Maybe it has got something to do with the voluminous monastery, located in the centre of town.
Perhaps it is down to the fact that Bogolyubovo means “lovers of God” in Russian – the town founder did have a sacred vision here some 860 years ago.
Whatever the reason, present day residents think this particular bit of turf is special.
Pity then a mild-mannered businessmen called Pavel Spichakov, who has been trying to turn the Bogolyubovo’s Soviet-era brickworks into a brand new condom factory.
“It is ideal for manufacturing,” he told me, gesturing at the dilapidated buildings.
“There’s around 7,000 square metres of space indoors.”
More importantly, perhaps, he has promised 200 new jobs and £40m of new investment in an area that badly needs both.
To Mr Spichakov’s complete surprise, however, his business proposal went down like a lead balloon.
Local Russian Orthodox churchgoers took to the streets with banners reading: “Virgin Mary, help us to protect this place from dirt” and “Bogolyubovo is not Gomorrah.”
A showdown was arranged at the town council office where they accused the new owner of the brick factory of being the destroyer of human life – because condoms are male abortions.
“It’s abortion, it’s abortion,” said one protester above the general din.
Mr Spichakov replied: “What are you talking about? What kind of abortion is this?”
“Our population is declining. It’s a male abortion. Condoms are male abortions,” came the reply from several of his opponents.
It was a bruising encounter, but churchgoers had reason to be confident. A relatively new law protects the feelings of worshippers and in Vladimir Putin’s Russia, power lies with the priests.
The president has formed a close alliance with the Orthodox Church, which helps to push his traditional, illiberal agenda particularly on social issues such as gay and women’s rights, multi-culturalism and globalisation.
The ringleader of the Bogolyubobo uprising, Tatyana Borovikova, had her own specific way to describe her feelings.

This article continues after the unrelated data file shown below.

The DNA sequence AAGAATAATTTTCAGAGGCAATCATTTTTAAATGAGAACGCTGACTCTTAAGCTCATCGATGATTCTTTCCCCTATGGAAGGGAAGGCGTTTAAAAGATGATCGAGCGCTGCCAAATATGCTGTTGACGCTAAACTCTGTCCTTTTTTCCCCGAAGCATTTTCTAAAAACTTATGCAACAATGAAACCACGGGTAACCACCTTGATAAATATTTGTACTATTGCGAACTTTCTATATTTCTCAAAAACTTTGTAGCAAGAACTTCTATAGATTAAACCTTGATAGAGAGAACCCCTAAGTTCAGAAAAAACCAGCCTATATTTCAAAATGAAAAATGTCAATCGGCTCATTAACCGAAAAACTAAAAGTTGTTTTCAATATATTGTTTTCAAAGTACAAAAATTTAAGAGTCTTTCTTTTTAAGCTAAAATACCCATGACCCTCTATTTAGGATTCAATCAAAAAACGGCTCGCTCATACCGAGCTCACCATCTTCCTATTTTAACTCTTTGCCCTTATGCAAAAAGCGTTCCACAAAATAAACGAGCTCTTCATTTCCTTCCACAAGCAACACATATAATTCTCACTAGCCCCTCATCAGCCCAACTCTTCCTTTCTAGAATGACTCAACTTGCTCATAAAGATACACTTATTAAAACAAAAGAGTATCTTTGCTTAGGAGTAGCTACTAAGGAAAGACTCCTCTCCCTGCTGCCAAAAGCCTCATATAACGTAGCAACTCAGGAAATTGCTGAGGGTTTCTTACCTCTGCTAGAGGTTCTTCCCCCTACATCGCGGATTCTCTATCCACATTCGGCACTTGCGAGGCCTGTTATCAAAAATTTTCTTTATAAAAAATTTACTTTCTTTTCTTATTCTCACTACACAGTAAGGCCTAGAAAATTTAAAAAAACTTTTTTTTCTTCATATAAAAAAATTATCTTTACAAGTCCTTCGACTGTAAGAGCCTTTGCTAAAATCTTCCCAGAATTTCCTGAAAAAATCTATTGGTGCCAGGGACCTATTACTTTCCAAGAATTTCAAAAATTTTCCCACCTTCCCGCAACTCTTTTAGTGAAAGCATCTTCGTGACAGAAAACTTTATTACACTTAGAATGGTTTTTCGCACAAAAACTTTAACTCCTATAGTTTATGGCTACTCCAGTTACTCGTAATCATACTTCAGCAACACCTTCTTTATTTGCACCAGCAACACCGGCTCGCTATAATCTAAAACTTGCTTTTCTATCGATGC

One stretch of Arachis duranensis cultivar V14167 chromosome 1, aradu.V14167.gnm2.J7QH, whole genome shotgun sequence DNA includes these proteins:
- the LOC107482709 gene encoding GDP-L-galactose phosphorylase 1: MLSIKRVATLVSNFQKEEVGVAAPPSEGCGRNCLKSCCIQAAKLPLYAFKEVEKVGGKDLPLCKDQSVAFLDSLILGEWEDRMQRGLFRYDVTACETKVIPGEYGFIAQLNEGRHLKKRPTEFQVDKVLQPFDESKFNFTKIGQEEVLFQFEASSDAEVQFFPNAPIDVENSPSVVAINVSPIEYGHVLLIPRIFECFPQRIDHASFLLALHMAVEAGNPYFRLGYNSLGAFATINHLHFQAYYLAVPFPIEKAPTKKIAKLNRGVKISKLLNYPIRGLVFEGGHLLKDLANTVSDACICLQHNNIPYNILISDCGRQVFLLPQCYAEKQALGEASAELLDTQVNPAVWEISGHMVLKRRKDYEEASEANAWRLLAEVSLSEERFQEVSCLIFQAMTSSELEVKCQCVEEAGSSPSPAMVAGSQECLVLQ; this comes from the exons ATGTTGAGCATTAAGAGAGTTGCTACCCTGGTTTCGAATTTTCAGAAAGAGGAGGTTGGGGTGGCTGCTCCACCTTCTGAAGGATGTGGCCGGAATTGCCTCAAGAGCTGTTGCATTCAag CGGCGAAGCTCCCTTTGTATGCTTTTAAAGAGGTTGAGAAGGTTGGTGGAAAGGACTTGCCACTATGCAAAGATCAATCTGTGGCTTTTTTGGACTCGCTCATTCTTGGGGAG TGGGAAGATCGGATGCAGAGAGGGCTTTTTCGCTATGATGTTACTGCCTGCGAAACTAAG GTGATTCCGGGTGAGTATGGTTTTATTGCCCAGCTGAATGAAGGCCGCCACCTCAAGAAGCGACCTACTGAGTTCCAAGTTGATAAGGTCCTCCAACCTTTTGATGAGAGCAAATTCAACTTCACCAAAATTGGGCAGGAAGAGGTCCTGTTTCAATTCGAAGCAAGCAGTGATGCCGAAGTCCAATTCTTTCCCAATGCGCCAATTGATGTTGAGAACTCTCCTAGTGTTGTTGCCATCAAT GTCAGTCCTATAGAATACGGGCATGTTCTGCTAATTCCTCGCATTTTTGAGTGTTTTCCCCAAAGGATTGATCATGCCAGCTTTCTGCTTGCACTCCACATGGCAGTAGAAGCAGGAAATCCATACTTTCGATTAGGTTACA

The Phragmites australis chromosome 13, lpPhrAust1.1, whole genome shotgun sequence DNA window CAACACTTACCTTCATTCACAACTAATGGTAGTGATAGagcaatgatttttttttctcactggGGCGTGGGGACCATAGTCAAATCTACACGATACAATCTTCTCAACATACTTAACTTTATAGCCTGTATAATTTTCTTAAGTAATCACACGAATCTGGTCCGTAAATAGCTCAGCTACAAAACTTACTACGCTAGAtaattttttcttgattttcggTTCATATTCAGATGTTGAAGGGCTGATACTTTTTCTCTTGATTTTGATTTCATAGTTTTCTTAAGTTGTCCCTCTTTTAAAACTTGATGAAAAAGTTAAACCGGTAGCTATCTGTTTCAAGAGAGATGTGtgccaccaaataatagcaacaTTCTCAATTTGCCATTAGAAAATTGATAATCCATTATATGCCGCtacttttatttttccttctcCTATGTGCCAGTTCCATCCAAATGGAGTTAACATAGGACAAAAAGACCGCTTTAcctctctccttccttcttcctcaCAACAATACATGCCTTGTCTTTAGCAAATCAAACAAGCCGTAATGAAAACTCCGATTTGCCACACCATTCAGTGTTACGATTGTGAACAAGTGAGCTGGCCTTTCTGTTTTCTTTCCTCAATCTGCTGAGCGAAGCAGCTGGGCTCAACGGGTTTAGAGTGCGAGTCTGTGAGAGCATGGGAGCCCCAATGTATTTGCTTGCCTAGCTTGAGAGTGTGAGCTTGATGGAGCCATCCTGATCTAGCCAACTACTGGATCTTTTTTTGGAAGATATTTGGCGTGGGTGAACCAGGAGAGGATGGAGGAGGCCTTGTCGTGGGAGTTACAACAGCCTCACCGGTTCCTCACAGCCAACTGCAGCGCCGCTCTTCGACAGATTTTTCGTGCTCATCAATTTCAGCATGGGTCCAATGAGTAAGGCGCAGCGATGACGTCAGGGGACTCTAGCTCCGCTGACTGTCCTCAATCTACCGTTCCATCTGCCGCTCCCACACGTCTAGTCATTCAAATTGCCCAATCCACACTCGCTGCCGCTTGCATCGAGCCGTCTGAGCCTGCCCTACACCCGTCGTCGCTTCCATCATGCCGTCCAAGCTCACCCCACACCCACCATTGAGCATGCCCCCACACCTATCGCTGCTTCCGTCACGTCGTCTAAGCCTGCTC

She said: “If there is a clean well somewhere, you can’t put a toilet next it because it will desecrate the water, you won’t be able to drink it. It’s the same with religion.”
Unsurprisingly, Mr Spichakov scrapped his condom-making plan. Instead, he told us he wants to make bandages and nappies. Church members still are not happy. They told us nappies cause impotency in boys, but it looks like the businessman’s new premises may finally produce something.
“For me, opening a new plant is the same thing as opening a cathedral – a human cathedral,” said the embattled businessman. “Because our faith should be based on the things that we do every day.”
While some people in Russia are marching in favour of the church, there have been dozens of demonstrations where participants rail against its growing influence.
In St Petersburg, thousands have gathered in the centre to protest against a decision by the local authorities to hand back the city’s grandiose cathedral, St Isaac’s, to the church.
It was turned into a museum after the Russian revolution in 1917 and currently attracts some three-and-a-half million visitors a year.
Likewise, in northeast Moscow, angry residents have been protesting against plans to construct a new chapel in their local park. Every Sunday afternoon in sun, wind or blinding snow, they gather around a chain link fence and make their views known, while believers conduct an ad-hoc service on the inside.
By taking on the Orthodox Church, these demonstrators are taking a risk. Twelve of them had their homes stormed by riot police recently in an operation that was broadcast on national television under the headline: “Raid on the Neo-Pagans.”
What’s more, their chances of success are slim because church leaders have the backing of the president and in present-day Russia, the church says that non-believers have to step aside.